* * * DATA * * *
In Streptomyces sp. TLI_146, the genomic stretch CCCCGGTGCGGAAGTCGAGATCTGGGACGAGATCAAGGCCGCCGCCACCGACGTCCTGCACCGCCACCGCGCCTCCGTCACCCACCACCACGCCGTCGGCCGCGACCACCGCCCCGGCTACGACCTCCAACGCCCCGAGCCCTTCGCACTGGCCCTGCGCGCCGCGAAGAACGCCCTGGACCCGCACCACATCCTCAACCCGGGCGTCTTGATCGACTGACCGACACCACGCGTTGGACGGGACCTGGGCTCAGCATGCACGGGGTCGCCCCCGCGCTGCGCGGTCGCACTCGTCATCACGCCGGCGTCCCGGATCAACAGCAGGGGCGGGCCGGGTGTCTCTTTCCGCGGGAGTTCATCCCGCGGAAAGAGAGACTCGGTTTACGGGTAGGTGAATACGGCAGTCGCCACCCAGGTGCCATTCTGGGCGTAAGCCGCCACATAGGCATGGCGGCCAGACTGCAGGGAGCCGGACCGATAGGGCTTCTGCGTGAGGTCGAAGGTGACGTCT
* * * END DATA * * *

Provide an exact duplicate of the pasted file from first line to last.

In Streptomyces sp. TLI_146, the genomic stretch CCCCGGTGCGGAAGTCGAGATCTGGGACGAGATCAAGGCCGCCGCCACCGACGTCCTGCACCGCCACCGCGCCTCCGTCACCCACCACCACGCCGTCGGCCGCGACCACCGCCCCGGCTACGACCTCCAACGCCCCGAGCCCTTCGCACTGGCCCTGCGCGCCGCGAAGAACGCCCTGGACCCGCACCACATCCTCAACCCGGGCGTCTTGATCGACTGACCGACACCACGCGTTGGACGGGACCTGGGCTCAGCATGCACGGGGTCGCCCCCGCGCTGCGCGGTCGCACTCGTCATCACGCCGGCGTCCCGGATCAACAGCAGGGGCGGGCCGGGTGTCTCTTTCCGCGGGAGTTCATCCCGCGGAAAGAGAGACTCGGTTTACGGGTAGGTGAATACGGCAGTCGCCACCCAGGTGCCATTCTGGGCGTAAGCCGCCACATAGGCATGGCGGCCAGACTGCAGGGAGCCGGACCGATAGGGCTTCTGCGTGAGGTCGAAGGTGACGTCT